N.Y.C. Ballet's 'Voices': Everything Sparkled Except the Stars

By Sarah Kaufman
Washington Post Staff Writer
Monday, March 3, 2008

If last week's opening program of the New York City Ballet put the full company on view, the second set of works, performed over the weekend at the Kennedy Center Opera House, was a showcase of individual dancers. Dubbed "Four Voices," it was also a sampler of the creative output of the men who have contributed most to the company's current repertoire: former resident choreographer Christopher Wheeldon, Ballet Master in Chief Peter Martins and the two men who previously held that title, George Balanchine and Jerome Robbins.

The four works -- Wheeldon's "Carousel (A Dance)," Martins's "Zakouski," Balanchine's "Agon" and Robbins's "The Concert" -- weren't in any way similar, but together they were a good fit, sharing a sense of cleverness, musical intelligence and polish. They furthered the company's brand attributes, if you will: the qualities of irreproachably good taste, well-directed physicality, clean technique and, in the brainy "Agon" as in the slapstick "The Concert," great wit.

Yet the dancers who led each work on Friday's program weren't quite as consistent. NYCB possesses a wonderfully rich, deep treasury of ballets, but judging from this engagement, its stable of star-quality dancers is somewhat thinner.

Perhaps Tiler Peck, in the company just three years, signals a brighter future. Looking every inch the tender ingenue, she was the love interest in "Carousel," Wheeldon's dazzling shorthand of the Richard Rodgers musical, created for the composer's centennial in 2002. As Julie, the factory worker who falls in love with a carny, Peck gradually blossomed into innocent, openhearted abandon, while her partner, Damian Woetzel, had a reckless, high-strung intensity that hinted at the musical's tragic outcome.

Wheeldon's account, however, stuck to the heady mists of new love amid the chaotic glory of a fair, brilliantly evoked with nothing more than a strand of colored lights and dancers whirling in a dozen different ways to such Rodgers tunes as "The Carousel Waltz" and "If I Loved You." You could admire the choreographer's adroit sense of theater, but Peck and Woetzel's impassioned pas de deux distilled Wheeldon's major gift, that of tinting an unbroken stream of movement with a wholly believable range of feeling. With incisive economy, Wheeldon got you to care about those two.

This wasn't the case in "Zakouski," though I don't think that was Martins's aim with his suite of Russian music for two dancers. Still, you can't help but look for a story when a man and a woman dance together, and Yvonne Borree and Benjamin Millepied offered none. Nothing wrong with the dancing; Millepied, especially, had ample opportunity to show off his soaring jump and an elegant weightedness on the folksier steps, particularly in his solo to a juicy excerpt from Stravinsky's opera "Mavra." (Here as elsewhere, Martins crafted the male role out of bits from his own dancing past, particularly Balanchine's Gyspy-inspired "Tzigane.")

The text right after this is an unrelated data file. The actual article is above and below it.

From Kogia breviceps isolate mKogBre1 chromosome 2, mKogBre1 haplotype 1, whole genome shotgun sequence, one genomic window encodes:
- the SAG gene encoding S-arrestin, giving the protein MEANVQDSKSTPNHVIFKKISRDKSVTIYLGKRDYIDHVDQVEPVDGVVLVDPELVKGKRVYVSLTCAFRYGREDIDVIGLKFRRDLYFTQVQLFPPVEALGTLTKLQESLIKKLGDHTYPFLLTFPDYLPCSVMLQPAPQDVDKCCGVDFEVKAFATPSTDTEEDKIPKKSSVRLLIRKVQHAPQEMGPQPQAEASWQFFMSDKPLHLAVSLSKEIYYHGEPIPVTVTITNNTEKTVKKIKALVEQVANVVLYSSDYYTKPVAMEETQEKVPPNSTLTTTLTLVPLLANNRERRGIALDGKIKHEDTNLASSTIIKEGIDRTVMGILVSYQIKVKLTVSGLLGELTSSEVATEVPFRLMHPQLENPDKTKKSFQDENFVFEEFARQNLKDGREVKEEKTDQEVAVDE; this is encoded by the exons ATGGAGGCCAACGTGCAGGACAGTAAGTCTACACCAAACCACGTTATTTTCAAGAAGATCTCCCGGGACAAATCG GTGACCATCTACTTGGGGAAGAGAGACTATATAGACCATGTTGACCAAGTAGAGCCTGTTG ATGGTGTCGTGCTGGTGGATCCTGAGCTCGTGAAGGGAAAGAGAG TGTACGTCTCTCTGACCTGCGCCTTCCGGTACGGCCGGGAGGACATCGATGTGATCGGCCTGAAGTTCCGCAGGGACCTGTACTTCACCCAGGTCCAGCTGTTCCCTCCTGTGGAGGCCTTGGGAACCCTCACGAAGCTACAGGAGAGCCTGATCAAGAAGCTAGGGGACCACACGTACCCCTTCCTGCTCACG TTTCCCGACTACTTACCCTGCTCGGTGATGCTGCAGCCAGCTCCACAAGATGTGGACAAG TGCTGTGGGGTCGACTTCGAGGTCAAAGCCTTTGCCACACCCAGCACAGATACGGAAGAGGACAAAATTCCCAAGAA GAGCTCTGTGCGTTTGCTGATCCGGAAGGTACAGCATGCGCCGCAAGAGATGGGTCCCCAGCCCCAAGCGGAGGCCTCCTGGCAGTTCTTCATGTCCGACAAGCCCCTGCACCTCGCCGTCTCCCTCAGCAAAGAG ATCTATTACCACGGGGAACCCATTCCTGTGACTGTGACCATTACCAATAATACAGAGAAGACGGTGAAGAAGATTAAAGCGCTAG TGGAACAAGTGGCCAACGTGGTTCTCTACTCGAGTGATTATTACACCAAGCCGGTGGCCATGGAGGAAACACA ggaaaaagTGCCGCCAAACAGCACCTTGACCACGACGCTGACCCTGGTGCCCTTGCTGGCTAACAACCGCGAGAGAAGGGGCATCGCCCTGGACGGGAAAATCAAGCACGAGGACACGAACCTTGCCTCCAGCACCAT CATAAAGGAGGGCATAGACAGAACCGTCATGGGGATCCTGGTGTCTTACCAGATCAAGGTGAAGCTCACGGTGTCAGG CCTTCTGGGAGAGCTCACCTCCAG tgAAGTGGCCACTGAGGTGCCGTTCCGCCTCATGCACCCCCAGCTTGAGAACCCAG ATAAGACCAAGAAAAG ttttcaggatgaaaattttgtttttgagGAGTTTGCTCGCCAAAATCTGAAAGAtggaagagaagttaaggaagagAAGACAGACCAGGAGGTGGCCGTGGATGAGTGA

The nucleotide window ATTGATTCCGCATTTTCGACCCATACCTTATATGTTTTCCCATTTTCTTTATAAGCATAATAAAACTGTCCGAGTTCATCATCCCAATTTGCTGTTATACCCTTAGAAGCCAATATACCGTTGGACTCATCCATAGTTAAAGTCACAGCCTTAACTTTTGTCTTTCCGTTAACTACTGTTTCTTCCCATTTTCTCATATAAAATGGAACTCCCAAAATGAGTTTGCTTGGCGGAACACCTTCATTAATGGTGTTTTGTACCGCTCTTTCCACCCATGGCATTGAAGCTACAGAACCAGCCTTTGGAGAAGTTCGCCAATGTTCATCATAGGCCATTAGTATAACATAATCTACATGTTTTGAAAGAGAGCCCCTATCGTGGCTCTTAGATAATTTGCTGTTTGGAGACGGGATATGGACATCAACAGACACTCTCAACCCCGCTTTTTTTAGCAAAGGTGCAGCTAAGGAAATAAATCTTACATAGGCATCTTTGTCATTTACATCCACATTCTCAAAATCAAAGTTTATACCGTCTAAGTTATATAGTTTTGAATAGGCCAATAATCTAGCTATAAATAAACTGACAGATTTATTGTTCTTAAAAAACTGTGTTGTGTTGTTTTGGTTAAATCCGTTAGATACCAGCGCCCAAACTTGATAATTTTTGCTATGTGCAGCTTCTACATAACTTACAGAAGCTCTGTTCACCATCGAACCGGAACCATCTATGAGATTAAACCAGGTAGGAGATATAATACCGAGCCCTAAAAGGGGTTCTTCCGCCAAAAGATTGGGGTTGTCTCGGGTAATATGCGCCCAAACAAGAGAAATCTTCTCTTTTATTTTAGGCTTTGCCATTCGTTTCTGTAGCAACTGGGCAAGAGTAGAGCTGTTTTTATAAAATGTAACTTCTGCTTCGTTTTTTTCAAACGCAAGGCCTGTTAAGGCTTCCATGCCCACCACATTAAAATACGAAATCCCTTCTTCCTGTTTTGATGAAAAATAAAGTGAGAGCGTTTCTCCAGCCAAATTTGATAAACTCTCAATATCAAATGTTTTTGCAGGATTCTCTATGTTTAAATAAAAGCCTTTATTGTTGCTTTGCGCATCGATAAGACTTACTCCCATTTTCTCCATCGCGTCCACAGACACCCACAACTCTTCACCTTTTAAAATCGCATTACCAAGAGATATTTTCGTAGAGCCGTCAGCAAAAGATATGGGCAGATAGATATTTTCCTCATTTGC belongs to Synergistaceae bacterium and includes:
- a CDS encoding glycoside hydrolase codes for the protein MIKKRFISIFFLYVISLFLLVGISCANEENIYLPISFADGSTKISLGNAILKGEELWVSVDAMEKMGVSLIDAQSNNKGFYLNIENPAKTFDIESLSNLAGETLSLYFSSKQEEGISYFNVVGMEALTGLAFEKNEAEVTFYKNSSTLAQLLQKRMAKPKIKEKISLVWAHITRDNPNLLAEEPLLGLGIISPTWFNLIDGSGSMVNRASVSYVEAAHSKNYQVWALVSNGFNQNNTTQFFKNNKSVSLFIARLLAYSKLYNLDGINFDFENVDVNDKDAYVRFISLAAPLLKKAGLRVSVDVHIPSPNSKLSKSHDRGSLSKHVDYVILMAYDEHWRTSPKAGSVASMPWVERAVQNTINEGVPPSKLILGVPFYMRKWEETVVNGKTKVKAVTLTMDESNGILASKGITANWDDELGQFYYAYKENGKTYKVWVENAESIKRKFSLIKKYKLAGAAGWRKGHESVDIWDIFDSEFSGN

But the infectious music -- doses of Rachmaninoff, Prokofiev and Tchaikovsky, played grandly by violinist Kurt Nikkanen and pianist Richard Moredock -- cried out for more deeply felt dancing. Borree, capable but colorless, gave only so much, and no more. Even her moments of spunk were reined in, ladylike. There was little sense that she relished the role, though some of the steps Martins gave her did look unkind, for example the big jumps landing hard on her pointes and leading into a scrambling allegro. She fell in one of these sequences, recovered after a moment of shock, yet still the mask stayed in place, hiding whatever might be inside.

"Agon" offered a fine showcase of Wendy Whelan's absorbing intensity, and of Teresa Reichlen's nonchalant command, though the ballet was not as well served by the male leads. The retirements in recent years of such giant talents as Peter Boal, Jock Soto and, just weeks ago, Nikolaj Hubbe leave the company with a dearth of charismatic virtuosos. Albert Evans is a strong and appealing dancer, but there was little sizzle between him and Whelan on Friday; he couldn't match her prickly sense of daring. Sean Suozzi's saraband solo was marvelously calm and clean, but in filling out the foursome of leading men, Tyler Angle and Amar Ramasar betrayed more effort and less authority.

The evening closed with Robbins's "The Concert," a laugh-out-loud sendup of theatergoing's stuffiest pretensions, with Sterling Hyltin -- hair like Rapunzel, legs like Cyd Charisse -- in a promising debut as the flouncing, airheaded lover of music and millinery. Pianist Nancy McDill played along in great good fun.

Two more dancers made thrilling debuts in yesterday's matinee. Janie Taylor, a little-seen principal who has been prone to injury, led a piercing "Serenade" that was danced as it should be danced, with the Opera House Orchestra (under the baton of Maurice Kaplow) giving Tchaikovsky his full measure of magnificence. Without veering into emotional excess, Taylor showed herself to be an artist of wondrous complexity: lightweight but strong, dancing on a stretched-out, generous scale but with a tinge of tragedy. Her courage was undoubtedly strengthened by Philip Neal's superb partnering; his keenly musical dancing brought the male role into focus in this female-dominated ballet.

In an excellent cast, Ashley Bouder also stood out for her magnetic warmth and airy jump. Capping the afternoon, Gonzalo Garcia's unhurried composure made for a sterling debut in the taxing third movement of "Symphony in C," in which he was paired with the charming, hummingbird-quick Megan Fairchild.

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